The European Commission has indicated that it may compel EU third countries to agree to proposed global tax standards or face going on a blacklist.
Its stance on this issue coincides with today's (1 June) launch of the European Tax Observatory, a new research laboratory to assist in the EU's fight against tax abuse.
The Organisation for Economic Co-operation and Development is currently undertaking work to reach a deal on overhauling the international tax system - with the objective of reaching a deal by mid-2021.
This activity relates to so-called ‘pillar 1' work around partial reallocation of taxing rights and ‘pillar 2' discussions around minimum effective taxation of multinationals' profits.
If agreed, the European Commission has said it will move to incorporate the tax changes into EU law and encourage other jurisdictions to follow suit.
That could have implications for jurisdictions such as Guernsey, which has a general zero corporate tax with a number of exceptions, the Guernsey Press reported today (1 June).
The commission said in a new document on business taxation: "As reflected in the recent Communication on Tax Good Governance in the EU and Beyond, the commission will propose to introduce Pillar 2 in the criteria used for assessing third countries in the EU listing process, so as to incentivise them to join the international agreement,' said the commission in a new document setting out its thinking on business taxation.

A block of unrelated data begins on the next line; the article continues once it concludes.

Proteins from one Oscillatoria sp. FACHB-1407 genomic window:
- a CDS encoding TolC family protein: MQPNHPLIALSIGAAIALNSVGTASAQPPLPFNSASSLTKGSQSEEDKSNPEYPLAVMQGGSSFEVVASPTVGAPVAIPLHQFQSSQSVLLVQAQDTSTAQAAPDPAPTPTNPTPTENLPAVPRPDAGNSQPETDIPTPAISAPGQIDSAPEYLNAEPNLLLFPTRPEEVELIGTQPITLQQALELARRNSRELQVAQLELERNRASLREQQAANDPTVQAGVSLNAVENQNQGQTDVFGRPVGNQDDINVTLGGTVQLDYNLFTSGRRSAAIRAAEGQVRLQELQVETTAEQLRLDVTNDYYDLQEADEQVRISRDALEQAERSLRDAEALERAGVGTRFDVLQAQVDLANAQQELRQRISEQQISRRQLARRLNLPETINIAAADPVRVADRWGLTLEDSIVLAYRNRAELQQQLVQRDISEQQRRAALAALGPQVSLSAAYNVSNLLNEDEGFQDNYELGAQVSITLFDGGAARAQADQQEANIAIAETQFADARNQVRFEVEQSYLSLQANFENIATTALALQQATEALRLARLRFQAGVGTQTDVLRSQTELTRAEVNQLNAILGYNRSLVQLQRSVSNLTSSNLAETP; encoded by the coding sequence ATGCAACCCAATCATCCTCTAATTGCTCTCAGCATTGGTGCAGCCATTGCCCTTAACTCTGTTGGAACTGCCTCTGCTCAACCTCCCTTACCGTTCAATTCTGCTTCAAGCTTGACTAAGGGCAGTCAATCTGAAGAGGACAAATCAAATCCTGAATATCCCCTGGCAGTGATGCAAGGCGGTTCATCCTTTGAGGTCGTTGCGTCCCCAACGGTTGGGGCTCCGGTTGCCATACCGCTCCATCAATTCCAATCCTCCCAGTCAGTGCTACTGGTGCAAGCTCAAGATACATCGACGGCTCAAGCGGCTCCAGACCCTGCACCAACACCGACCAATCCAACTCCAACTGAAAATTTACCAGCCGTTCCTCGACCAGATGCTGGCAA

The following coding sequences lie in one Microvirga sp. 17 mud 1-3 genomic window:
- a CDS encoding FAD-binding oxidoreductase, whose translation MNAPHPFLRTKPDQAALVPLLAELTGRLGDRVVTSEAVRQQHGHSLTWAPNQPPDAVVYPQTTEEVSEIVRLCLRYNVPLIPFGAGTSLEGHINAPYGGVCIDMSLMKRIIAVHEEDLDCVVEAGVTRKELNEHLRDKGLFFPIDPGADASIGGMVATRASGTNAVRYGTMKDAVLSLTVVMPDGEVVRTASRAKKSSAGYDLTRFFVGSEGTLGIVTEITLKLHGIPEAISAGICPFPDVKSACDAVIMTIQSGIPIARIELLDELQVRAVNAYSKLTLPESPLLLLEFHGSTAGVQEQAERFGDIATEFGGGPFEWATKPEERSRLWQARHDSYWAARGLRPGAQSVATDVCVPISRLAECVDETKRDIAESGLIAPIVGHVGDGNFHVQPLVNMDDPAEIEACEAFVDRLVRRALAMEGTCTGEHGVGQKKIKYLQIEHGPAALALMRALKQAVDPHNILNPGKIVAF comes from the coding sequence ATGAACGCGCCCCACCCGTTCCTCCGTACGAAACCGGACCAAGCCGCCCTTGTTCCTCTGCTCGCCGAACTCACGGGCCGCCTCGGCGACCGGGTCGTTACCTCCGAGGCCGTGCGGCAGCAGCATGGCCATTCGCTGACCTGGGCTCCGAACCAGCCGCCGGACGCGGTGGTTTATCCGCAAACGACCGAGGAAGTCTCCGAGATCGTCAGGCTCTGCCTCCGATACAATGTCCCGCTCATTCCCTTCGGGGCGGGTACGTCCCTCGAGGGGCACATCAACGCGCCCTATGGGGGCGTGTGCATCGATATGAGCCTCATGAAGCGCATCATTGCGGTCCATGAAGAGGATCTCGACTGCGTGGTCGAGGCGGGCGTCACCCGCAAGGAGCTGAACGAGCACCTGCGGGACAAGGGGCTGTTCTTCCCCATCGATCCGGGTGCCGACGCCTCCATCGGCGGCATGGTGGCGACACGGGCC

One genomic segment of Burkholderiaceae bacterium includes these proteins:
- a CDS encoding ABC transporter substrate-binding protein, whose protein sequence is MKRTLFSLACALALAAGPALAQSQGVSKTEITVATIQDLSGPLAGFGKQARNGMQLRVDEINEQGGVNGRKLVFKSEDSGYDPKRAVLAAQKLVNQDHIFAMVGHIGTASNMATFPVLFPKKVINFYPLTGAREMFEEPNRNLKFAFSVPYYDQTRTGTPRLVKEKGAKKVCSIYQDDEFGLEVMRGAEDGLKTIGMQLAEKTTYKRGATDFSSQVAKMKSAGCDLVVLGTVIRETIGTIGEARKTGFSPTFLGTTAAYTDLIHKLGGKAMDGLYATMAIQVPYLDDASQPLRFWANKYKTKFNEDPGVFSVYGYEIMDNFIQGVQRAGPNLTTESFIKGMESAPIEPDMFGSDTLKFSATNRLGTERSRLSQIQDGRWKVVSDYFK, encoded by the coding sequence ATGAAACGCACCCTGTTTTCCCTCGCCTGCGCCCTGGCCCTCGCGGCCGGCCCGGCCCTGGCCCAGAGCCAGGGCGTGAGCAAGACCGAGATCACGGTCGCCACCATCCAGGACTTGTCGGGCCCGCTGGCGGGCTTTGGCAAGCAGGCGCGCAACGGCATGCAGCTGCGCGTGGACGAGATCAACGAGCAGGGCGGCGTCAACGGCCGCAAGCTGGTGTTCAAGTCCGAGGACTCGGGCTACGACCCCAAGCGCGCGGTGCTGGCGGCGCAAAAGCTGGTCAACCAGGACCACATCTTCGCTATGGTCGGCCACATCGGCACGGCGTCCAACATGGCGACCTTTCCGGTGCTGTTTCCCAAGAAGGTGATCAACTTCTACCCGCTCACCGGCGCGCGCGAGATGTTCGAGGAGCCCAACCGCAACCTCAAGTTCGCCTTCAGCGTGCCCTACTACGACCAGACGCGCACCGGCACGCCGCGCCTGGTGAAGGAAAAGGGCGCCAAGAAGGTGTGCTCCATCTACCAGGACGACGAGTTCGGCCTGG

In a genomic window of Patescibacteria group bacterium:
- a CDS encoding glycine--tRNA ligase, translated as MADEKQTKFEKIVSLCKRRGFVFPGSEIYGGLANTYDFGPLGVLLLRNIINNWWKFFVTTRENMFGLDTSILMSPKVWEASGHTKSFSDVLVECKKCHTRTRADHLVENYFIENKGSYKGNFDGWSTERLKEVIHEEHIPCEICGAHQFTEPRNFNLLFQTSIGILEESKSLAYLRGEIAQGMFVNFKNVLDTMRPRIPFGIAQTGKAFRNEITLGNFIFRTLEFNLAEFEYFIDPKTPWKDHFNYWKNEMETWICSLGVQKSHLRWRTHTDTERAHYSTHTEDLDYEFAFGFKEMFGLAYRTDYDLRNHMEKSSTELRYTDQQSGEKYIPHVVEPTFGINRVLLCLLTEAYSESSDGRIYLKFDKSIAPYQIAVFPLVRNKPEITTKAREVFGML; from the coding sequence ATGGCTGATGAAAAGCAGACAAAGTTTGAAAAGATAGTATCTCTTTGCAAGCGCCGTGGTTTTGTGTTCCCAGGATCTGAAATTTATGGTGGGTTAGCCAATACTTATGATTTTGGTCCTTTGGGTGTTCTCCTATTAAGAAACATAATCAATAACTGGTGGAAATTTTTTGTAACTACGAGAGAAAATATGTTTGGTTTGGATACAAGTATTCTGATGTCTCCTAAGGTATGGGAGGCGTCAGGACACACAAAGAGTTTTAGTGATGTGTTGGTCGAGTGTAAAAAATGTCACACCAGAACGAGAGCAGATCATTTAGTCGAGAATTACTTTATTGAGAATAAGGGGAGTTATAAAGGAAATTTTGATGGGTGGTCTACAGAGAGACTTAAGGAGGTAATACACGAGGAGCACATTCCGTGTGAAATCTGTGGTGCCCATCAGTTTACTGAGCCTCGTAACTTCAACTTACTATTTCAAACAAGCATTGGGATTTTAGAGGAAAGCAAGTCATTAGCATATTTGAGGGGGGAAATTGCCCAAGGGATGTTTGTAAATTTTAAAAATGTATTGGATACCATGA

‘This is in line with the EU's existing approach to use the listing process to promote internationally agreed good practices.'
The comments could be seen as a nod to pressure by MEPs to overhaul the EU's Code of Conduct Group of business taxation, which assesses whether jurisdictions have harmful practices or not, the Guernsey Press said.
In a separate announcement, the EU funded European Tax Observatory was launched to "support EU policy-making through cutting-edge research, analysis and data-sharing".
It said the Observatory will be fully independent in conducting its research, objectively informing policymakers and suggesting initiatives that could help to better tackle tax evasion, tax avoidance and aggressive tax planning.
Headed by Professor Gabriel Zucman, and based at the Paris School of Economics, the Tax Observatory will be a source of new ideas for combating tax avoidance and an international reference for the study of taxation in a globalised world.
Paolo Gentiloni, Commissioner for Economy, said: "Today more than ever, we need to clamp down on tax abuse. It's vital that we protect the public revenues necessary to support the recovery and the massive investments needed for the green and digital transitions. I count on the European Tax Observatory to conduct research of the highest level, to bring forward innovative ideas and to promote an inclusive and pluralistic debate on taxation policies across the EU."